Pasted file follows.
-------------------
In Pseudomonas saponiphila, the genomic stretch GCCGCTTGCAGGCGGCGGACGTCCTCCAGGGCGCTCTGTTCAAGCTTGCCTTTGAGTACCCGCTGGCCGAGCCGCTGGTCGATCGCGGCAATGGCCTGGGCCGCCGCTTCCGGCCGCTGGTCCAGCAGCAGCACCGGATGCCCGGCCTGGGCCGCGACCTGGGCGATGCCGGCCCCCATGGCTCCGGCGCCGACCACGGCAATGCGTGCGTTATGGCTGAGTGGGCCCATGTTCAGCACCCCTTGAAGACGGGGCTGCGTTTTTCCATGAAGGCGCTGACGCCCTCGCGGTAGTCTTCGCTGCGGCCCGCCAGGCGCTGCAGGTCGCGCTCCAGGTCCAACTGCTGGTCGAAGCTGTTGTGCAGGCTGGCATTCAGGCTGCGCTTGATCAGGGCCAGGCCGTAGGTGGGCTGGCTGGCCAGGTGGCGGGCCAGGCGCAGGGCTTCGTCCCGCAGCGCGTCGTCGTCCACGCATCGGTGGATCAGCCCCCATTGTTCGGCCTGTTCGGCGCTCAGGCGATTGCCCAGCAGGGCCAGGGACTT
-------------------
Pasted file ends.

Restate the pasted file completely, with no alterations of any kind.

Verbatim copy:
In Pseudomonas saponiphila, the genomic stretch GCCGCTTGCAGGCGGCGGACGTCCTCCAGGGCGCTCTGTTCAAGCTTGCCTTTGAGTACCCGCTGGCCGAGCCGCTGGTCGATCGCGGCAATGGCCTGGGCCGCCGCTTCCGGCCGCTGGTCCAGCAGCAGCACCGGATGCCCGGCCTGGGCCGCGACCTGGGCGATGCCGGCCCCCATGGCTCCGGCGCCGACCACGGCAATGCGTGCGTTATGGCTGAGTGGGCCCATGTTCAGCACCCCTTGAAGACGGGGCTGCGTTTTTCCATGAAGGCGCTGACGCCCTCGCGGTAGTCTTCGCTGCGGCCCGCCAGGCGCTGCAGGTCGCGCTCCAGGTCCAACTGCTGGTCGAAGCTGTTGTGCAGGCTGGCATTCAGGCTGCGCTTGATCAGGGCCAGGCCGTAGGTGGGCTGGCTGGCCAGGTGGCGGGCCAGGCGCAGGGCTTCGTCCCGCAGCGCGTCGTCGTCCACGCATCGGTGGATCAGCCCCCATTGTTCGGCCTGTTCGGCGCTCAGGCGATTGCCCAGCAGGGCCAGGGACTT